Lewis MacAdams said it recently: people want to use the river as parkland. They want to, and they will. It's inevitable that a transition from disuse to use will be rocky because the river literally is not made to be enjoyed -- at least insofar as the river as built environment goes. The cement-lined channels makes the water move unnaturally fast; the exotic fish are said to be toxic as human meals; the cement walls are steep, in some places vertical. Bit by bit the river itself has undone some of the damage: unauthorized trees grow in the riverbed and lots of other plants, depositing even more silt and rocks and other natural material. In some places it's beautiful. And people have mitigated some of the cement, too, Friends of the L.A. River, for one.
In the last couple of weeks, Nature Trumps has been reporting on people getting tickets for being at the river near Elysian Park. The site points to Eric Garcetti as a foe of river use, supporter of tickets. I emailed Garcetti's office about this, and Julie Wong replied:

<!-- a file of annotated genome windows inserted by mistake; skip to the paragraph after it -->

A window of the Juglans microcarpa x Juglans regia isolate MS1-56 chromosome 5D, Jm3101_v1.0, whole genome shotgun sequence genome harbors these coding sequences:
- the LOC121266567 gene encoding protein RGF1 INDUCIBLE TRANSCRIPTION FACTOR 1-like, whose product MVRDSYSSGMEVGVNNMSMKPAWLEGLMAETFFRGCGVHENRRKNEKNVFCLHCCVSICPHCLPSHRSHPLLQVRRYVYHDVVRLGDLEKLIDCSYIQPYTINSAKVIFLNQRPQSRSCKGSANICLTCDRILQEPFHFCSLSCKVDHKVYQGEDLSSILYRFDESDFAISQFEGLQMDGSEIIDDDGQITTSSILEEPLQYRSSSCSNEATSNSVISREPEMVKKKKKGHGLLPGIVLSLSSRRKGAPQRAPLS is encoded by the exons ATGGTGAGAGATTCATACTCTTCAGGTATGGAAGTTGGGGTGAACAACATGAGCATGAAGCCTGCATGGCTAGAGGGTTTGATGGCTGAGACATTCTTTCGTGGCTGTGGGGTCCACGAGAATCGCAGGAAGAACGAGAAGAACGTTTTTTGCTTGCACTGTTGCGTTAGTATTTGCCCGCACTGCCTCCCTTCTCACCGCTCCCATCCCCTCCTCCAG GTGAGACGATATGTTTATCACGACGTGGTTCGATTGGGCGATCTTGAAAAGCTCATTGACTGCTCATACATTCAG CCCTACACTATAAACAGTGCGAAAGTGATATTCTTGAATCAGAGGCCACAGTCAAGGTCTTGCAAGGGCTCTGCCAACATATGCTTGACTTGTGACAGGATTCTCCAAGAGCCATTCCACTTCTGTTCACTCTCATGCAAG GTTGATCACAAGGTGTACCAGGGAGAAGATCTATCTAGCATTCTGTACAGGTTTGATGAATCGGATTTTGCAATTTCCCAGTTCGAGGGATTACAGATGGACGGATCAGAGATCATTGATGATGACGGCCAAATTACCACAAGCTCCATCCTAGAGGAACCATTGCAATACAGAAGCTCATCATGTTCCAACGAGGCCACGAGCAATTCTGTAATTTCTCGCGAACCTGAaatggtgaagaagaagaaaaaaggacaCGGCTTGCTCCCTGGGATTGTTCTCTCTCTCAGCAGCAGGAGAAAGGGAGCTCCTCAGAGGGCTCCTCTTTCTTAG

On the LA River question, the public has not been allowed to go into the channel for any reason (including fishing) for decades because of public safety concerns. For safety reasons, Council President Garcetti (along with the U.S. Army Corps of Engineers, LAPD, the LA Fire Department, and others) does not support changes to this policy.
Well, Chicken Corner supports changes to the policy of allowing the river to be unsafe. Because, yes, after a storm, it can be VERY unsafe down there. How about signs warning of the dangers instead of signs declaring the river off-limits? Like we do at the ocean? How about removing the concrete?
Meanwhile, Jay Babcock of Nature Trumps is looking to help ticketed river users fight the power. Because they will enjoy the river.